Gratton and Scott also propose managing a range of assets that go well beyond the financial, although underfunded pensions will be a key challenge for almost everyone, everywhere. They group these into three areas and argue that over time, you want to review that you are investing enough to balance out your portfolio for a lifetime:
- Productive assets: Knowledge, skills, professional social capital, reputation
- Vitality assets: Health, relationships, love, regenerative friendships, balance
- Transformational assets: Self-knowledge, diverse networks, openness to experience
How will companies manage longer lives and postponed retirements? When careers become 50 or 60 years long, they will want to move away from the current, linear career model that puts so much emphasis on the 30s and 40s. This should help parents, and especially women, who have been held back by the business world’s emphasis on the 30s as a make-or-break career decade.
Workers now in their 20s are eager for experience and are more mobile than they may be again for decades. The rise of assortative mating means that more and more people marry someone just as educated and ambitious as they are. This makes many people less internationally mobile than they were in the days of single-earner couples. International companies could start building cross-cultural skills much earlier (and/or much later).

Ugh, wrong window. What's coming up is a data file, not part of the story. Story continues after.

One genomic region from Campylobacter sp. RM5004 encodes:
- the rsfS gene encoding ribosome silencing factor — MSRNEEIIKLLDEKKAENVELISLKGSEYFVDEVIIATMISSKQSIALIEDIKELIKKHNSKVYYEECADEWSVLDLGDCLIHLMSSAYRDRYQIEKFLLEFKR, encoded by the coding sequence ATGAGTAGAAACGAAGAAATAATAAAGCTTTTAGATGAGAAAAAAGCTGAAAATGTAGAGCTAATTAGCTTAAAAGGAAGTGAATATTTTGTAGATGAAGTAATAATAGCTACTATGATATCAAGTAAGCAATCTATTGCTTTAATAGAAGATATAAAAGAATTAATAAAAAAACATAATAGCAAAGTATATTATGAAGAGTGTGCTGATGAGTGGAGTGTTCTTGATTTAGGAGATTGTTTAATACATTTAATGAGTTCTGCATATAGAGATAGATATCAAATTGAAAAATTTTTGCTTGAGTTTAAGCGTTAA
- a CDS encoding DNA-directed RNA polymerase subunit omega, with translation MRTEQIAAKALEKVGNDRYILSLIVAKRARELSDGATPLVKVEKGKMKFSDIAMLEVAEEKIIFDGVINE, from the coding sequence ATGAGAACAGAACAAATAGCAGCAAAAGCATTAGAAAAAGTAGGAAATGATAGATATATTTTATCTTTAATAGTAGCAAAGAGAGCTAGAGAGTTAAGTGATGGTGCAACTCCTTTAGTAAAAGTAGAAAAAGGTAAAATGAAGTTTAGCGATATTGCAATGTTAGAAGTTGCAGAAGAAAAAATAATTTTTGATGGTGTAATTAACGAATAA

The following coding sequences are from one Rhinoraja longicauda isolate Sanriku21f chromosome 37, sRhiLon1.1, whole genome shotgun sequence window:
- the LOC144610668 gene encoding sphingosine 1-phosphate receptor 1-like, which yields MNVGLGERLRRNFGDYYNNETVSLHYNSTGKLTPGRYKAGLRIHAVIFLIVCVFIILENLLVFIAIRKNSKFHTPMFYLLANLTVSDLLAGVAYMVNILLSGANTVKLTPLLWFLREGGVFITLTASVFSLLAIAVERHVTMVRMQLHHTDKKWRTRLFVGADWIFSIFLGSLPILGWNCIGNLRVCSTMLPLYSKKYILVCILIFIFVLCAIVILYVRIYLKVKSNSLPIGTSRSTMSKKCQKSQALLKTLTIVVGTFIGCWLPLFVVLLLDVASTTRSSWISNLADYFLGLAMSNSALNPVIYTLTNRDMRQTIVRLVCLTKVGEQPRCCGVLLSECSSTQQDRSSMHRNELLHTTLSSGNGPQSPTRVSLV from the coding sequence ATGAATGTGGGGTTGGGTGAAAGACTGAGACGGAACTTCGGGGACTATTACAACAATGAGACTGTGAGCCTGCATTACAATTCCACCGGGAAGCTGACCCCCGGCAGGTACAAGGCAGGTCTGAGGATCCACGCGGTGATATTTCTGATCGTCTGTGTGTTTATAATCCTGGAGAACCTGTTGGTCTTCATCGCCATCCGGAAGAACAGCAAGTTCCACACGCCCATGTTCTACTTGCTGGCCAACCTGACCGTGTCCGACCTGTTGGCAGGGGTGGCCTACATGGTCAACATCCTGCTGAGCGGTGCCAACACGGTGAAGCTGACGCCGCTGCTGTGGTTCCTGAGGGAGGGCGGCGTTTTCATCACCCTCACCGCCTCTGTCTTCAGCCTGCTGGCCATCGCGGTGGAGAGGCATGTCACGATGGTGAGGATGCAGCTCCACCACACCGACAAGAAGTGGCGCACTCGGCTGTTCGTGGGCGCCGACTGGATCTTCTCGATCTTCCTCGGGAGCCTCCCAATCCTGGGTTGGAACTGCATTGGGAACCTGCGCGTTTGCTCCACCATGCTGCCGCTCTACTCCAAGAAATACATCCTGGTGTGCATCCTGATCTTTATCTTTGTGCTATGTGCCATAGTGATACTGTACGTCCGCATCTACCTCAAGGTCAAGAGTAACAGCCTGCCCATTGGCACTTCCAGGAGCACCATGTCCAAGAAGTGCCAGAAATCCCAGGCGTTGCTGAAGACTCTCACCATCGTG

Yesterday, companies were reluctant to employ both halves of a couple, fearing issues of nepotism. Tomorrow, they may shift to managing “family” careers by strategically choosing to hire both people. It may prove a lot easier to manage dual career couples when they both work for you. For many of the larger multinationals with big graduate training programs, a lot of people end up marrying a colleague anyway. Embracing this fact, and working with it, rather than ignoring or discouraging it, could optimize and encourage the skills of two people, rather than enmeshing them in today’s often painful tradeoffs and choices between whose career should ‘take the lead’ and who should “follow.”